thing he can't avoid is the fiscal situation. there is a lot that has to happen between the debt ceiling and what are we going to do about the receiver? some of the issues he has to face and the large long-run budget that all of us want the policy makers to come together and figure out how we're going to do with it. unfortunately, it has to be front and center to come up with a solution of that. i hone it is. >> i think, first thing to remind ourselves of is that the impact of a president on the short-term economy is almost exaggerated. the president can have a big impact on the economy in the long-run large i will to influencing congress. we look to the white house and say what are you going to do about the economy right now? we have to talk about the jobs report and what is going to happen over the course of the next month. what is so frustrating you know that not much what you're doing does not have a direct link to what is going to happen over the next month. it is interesting about how the debate has shifted. four years ago it was about the short-term situation. now, the economy is
, the debt ceiling. now the sequester. i mean, we're now talk about perhaps $85 billion in spending cuts in 2013 if they don't get their act together on the sequester. that's pointing exactly in the opposite direction. so the fed is kind of setting the table but not getting the support from the congress on the fiscal side. >> so given the looming debt ceiling limit here, this week on morning joe the "new york times" economist argued why the u.s. should spend now and worry about deficit reduction later. here it is. >> dashing spending when you still have depressed economy is really destructive. it's probably even counterproductive even in purely fiscal terms. we should be sustaining government spending until we have a stronger economic recovery. >> this is not a hard call. as long as we have 4 million people who have been unemployed for more than a year, this is not a time to be worrying about reducing the budget deficit. give me something that looks more like a normal employment situation and i'll become a deficit hawk but not now. >> do you subscribe to that, jared? or is that too extre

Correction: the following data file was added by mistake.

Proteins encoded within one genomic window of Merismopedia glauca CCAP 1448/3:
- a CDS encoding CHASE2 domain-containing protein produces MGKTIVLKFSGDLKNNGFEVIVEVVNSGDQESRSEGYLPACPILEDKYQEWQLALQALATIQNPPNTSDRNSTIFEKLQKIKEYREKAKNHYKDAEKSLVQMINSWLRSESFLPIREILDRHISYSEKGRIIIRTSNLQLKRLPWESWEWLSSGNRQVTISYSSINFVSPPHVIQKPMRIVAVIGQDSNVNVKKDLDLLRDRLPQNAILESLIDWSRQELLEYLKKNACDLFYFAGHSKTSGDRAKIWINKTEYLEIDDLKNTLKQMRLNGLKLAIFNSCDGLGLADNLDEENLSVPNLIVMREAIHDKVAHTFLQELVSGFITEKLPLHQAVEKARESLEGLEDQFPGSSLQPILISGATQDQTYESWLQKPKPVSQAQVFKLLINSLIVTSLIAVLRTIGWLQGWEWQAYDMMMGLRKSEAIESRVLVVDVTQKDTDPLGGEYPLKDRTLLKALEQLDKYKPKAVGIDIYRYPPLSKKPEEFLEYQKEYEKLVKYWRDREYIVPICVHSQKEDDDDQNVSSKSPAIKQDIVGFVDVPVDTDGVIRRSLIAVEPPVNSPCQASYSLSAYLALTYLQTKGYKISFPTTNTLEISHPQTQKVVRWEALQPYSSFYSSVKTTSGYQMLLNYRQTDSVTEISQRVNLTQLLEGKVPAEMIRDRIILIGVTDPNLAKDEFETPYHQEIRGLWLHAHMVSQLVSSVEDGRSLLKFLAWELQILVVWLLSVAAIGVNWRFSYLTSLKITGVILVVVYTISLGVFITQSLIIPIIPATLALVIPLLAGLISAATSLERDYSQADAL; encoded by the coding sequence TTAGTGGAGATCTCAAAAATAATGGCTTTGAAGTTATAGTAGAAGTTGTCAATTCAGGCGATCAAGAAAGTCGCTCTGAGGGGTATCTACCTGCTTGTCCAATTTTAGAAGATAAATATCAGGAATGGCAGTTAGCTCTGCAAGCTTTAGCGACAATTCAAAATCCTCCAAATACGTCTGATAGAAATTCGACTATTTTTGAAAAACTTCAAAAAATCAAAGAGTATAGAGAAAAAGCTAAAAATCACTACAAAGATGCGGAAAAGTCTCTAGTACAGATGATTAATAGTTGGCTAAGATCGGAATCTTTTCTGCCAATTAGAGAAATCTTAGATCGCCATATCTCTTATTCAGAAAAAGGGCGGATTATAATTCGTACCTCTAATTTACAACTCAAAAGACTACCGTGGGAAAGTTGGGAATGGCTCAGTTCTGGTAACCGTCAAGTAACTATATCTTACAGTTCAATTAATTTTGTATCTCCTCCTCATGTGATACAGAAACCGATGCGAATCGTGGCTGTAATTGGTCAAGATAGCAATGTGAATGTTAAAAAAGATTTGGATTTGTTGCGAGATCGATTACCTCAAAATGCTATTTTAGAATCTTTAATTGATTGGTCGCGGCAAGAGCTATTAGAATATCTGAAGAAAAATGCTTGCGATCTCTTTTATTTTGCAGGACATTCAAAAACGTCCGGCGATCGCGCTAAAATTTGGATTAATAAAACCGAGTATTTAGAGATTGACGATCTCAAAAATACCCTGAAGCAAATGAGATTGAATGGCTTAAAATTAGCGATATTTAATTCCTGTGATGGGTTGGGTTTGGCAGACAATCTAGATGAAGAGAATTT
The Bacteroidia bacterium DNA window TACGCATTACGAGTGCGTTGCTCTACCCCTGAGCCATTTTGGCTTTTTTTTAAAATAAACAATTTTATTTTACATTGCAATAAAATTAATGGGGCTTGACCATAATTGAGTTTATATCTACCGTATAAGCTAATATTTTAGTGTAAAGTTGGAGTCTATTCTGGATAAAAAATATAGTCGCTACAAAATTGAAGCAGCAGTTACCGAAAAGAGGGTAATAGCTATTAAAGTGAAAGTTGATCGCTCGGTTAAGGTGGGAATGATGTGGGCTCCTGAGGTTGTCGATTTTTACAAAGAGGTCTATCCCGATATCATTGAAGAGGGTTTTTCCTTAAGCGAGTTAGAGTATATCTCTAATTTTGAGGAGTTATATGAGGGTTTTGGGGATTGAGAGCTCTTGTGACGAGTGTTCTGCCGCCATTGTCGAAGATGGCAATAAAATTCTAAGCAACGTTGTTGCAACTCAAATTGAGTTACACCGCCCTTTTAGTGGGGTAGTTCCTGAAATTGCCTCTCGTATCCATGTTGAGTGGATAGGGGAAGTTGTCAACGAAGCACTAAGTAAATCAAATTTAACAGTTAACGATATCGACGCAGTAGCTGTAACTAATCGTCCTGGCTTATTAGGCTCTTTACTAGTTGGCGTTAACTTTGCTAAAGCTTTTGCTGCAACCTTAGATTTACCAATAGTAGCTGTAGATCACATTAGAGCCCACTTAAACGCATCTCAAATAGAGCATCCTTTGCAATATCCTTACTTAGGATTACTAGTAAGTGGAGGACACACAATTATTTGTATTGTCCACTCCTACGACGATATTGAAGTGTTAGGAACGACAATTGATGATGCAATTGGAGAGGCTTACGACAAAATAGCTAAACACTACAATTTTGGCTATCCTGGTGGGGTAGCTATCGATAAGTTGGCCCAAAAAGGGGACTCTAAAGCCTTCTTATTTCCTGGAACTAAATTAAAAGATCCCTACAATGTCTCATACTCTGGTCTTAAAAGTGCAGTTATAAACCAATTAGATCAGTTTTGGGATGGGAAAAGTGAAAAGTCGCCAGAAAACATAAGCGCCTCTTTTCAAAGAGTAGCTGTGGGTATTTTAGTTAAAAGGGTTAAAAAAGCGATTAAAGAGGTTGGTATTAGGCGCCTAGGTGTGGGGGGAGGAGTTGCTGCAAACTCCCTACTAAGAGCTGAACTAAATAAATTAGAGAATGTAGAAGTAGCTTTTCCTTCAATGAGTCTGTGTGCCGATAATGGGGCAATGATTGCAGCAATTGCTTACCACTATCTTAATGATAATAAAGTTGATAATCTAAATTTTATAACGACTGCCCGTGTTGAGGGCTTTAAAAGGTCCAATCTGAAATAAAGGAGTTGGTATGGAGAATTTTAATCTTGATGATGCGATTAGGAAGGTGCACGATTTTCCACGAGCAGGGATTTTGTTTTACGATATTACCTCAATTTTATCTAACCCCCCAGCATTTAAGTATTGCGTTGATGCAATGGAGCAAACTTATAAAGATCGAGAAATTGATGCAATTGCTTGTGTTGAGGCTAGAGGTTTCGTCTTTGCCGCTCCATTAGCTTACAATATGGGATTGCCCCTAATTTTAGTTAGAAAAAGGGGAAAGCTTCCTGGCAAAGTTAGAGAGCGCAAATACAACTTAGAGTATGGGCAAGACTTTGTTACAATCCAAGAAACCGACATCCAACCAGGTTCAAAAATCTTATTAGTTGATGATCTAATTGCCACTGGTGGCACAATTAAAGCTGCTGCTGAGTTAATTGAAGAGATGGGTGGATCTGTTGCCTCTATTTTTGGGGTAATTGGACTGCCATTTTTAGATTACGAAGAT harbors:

, are we going to shoot ourselves in the foot and not raise the debt ceiling? or not come to an agreement on varies things is one of the main things that can derail us. i'm more nervous about europe than some people. interest rates are down in some of the most troubled countries and their troubles are still there. we still have a risk to the economy. i don't see us heading off to a robust, fast recovery. i think 2013 will be better than 2012. i wish i could tell you that it would be really good because that's what we need. >> i don't call myself an economist. i specialize in economic policy. i try to be a good consumer of other forecasts. one thing i learned from that is frankly i don't trust any macro forecast that goes beyond six months. i don't think -- they are just guessing beyond that. i think we probably -- at least i would have similar reactions. i am still concerned about the risks posed by europe. i'm still quite concerned about the risks from things heating up in the middle east. the u.s. economy is repairing itself. we don't have at significant housing drag that we did a year
and the debt ceiling battles? will all of these numbers go out the window? >> well i think the biggest problem this country has is debt. eventually debt has to be paid back and the problem is we adding three billion a day to the deficit, and i'm just worried that one day we're going to wake up and the market's eyes are going to open up and say wait a minute, look at all these debt and start hitting the wrong way. but look. so far so good. for whatever reason the market likes what it sees, and i never argue with the market. it's kind of stupid to do that. i think you would be run over by a train if you bet against it right now. >> heather: gary kaltbaum joining us. thank you so much. we appreciate your insight as always. >> my pleasure. thank you. >> gregg: so he gave us the barney cam. remember that, and he was by president bush's side throughout his eight years in the white house. what the former president is now saying about his beloved scottish terrier. yeah the barney cam. >> heather: hours before the big game, gregg, new developments and allegations involving nfl player ray lewis. >> greg